Legal Question in Constitutional Law in Minnesota

I have a cabin on a lake in northern Minnesota. The last time I was there, my wife and I were having breakfast when out of the blue a Mn. conservation officer (game warden) barged through the front door of my cabin without knocking or announcing who he was.

I asked him what the "bleep" he was doing and to get the "bleep" out. He said he wanted to make sure it was me and not a burglar in the cabin and he had the authority to enter any time he wished.

The strange thing about this is my wife and I have met this warden at least six times before so he knows my vehicle and had no reason to believe there was a burglar.

I told him that I appreciated his concern but to never enter my cabin without knocking first.

He got mad and on his way out he said I would never know when he would show up again.

My wife and I have never been in trouble with the law and after this last encounter, we don't feel safe at the cabin any more.

My question is just how much authority does a Mn. conservation officer have?

Don't they need a search warrant to enter my cabin without permission just like a police officer? Do I not have any right to privacy and at what point do I have the right to protect myself and my family if I feel threatened?

Thanks so much for your help.

Asked on 11/15/13, 4:45 pm

2 Answers from Attorneys

Tricia Dwyer Tricia Dwyer Esq & Assoc PLLC

Hello. I suggest you confer privately with an attorney at this time.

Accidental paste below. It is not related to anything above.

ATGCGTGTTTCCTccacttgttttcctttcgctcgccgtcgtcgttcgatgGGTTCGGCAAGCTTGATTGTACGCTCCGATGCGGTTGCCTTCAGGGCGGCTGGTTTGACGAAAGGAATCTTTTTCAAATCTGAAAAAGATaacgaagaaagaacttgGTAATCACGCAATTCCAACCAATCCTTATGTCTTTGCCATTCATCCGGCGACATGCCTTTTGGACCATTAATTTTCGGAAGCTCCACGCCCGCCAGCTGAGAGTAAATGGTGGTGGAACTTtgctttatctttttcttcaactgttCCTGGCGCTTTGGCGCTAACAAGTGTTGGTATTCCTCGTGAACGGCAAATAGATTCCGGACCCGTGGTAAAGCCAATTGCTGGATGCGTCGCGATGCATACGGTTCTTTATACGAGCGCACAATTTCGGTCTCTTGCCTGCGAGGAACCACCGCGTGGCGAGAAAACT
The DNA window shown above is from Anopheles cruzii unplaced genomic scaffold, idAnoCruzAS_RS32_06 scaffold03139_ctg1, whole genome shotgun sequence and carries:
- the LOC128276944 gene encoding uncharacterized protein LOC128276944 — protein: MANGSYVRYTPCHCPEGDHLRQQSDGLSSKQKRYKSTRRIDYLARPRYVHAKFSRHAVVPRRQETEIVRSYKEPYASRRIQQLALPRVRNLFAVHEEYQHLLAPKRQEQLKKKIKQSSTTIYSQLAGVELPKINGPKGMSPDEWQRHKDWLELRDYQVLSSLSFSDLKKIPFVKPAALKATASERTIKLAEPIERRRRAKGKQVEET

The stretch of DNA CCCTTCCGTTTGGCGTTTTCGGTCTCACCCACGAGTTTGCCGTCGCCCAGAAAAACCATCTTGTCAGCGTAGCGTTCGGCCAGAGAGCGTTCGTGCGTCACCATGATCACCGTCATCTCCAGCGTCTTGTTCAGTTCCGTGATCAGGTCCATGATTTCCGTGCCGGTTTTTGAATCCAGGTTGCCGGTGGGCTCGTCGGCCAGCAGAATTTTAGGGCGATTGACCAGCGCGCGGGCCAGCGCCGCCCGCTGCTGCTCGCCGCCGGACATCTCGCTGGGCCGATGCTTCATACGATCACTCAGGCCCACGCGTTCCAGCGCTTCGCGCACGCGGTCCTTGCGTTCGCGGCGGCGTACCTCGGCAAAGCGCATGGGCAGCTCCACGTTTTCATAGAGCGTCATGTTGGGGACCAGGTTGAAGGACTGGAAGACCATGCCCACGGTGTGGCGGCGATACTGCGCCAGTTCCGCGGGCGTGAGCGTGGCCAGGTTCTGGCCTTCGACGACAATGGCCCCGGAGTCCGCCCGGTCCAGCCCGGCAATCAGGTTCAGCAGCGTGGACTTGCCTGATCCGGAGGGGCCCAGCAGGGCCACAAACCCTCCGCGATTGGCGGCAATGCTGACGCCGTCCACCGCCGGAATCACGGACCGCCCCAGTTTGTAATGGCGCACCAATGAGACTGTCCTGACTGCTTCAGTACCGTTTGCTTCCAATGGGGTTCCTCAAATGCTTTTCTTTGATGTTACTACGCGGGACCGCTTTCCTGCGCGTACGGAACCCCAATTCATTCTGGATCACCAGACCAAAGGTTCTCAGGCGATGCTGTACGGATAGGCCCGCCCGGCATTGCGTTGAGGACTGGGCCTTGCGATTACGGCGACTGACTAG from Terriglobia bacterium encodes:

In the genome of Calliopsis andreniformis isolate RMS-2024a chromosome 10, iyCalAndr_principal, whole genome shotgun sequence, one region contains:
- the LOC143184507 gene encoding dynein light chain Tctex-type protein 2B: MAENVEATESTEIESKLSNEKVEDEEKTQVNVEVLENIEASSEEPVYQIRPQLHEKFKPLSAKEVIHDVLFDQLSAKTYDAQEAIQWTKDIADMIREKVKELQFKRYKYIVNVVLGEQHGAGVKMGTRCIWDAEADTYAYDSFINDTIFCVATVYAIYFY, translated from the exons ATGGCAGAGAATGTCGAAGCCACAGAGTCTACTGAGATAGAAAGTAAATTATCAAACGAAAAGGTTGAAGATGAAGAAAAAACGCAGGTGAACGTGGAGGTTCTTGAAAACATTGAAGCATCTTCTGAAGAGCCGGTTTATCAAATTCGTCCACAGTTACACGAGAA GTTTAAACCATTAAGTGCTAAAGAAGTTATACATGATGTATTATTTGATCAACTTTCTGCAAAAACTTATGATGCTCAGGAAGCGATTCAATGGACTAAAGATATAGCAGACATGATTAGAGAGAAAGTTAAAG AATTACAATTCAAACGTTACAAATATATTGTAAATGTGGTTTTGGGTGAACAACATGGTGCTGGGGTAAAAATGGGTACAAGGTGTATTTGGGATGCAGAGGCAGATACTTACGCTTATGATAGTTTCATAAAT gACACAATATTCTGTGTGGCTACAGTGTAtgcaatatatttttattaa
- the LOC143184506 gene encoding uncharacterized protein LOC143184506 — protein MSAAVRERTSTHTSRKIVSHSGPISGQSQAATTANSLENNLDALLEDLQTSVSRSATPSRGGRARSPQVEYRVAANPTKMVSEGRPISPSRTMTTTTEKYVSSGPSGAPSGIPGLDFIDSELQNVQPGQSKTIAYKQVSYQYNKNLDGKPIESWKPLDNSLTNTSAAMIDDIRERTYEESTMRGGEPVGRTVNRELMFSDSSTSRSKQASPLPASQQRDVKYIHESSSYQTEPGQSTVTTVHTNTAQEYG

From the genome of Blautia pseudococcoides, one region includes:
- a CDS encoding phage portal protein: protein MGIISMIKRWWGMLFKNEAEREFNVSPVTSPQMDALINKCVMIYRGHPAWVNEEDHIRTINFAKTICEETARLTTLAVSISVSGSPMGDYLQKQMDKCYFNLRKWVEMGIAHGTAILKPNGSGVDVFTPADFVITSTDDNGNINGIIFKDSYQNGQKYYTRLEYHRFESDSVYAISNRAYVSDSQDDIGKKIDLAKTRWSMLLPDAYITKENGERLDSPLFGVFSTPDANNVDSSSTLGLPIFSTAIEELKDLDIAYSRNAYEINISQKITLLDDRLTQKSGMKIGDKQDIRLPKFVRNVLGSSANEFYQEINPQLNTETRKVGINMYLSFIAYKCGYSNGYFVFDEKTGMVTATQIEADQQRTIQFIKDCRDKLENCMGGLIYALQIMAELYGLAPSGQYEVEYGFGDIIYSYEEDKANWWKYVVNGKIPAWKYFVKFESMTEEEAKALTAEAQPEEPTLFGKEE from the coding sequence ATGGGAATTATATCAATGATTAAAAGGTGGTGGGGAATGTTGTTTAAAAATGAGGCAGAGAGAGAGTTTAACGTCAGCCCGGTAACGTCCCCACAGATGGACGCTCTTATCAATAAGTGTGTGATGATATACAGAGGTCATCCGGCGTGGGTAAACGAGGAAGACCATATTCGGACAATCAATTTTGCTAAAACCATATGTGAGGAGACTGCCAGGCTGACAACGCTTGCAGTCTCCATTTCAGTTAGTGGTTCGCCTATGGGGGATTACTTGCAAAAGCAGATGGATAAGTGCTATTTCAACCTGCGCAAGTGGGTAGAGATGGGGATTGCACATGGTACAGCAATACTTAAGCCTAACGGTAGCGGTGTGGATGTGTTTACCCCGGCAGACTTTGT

Tricia Dwyer Esq

Phone: 612-296-9666

Tricia Dwyer Esq & Assoc PLLC

Constitutional Law

Police/Peace Officer Conduct Law

Minnesota Criminal Law

Minnesota Civil Law, Personal Injury, Lawsuits

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Answered on 11/15/13, 6:08 pm
Edward Hoffman Law Offices of Edward A. Hoffman

There are times when an officer can enter private property without a warrant and without consent. One of these exceptions applies if the officer reasonably believes somebody inside is in imminent danger. That does not seem to be the case here, but it is the exception that most closely resembles the officer's response.

Based on the limited information you have given, I don't think he was justified in entering your cabin. And that assumes a conservation officer has the same authority as a police officer, which might or might not be true.

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Answered on 11/18/13, 2:05 pm

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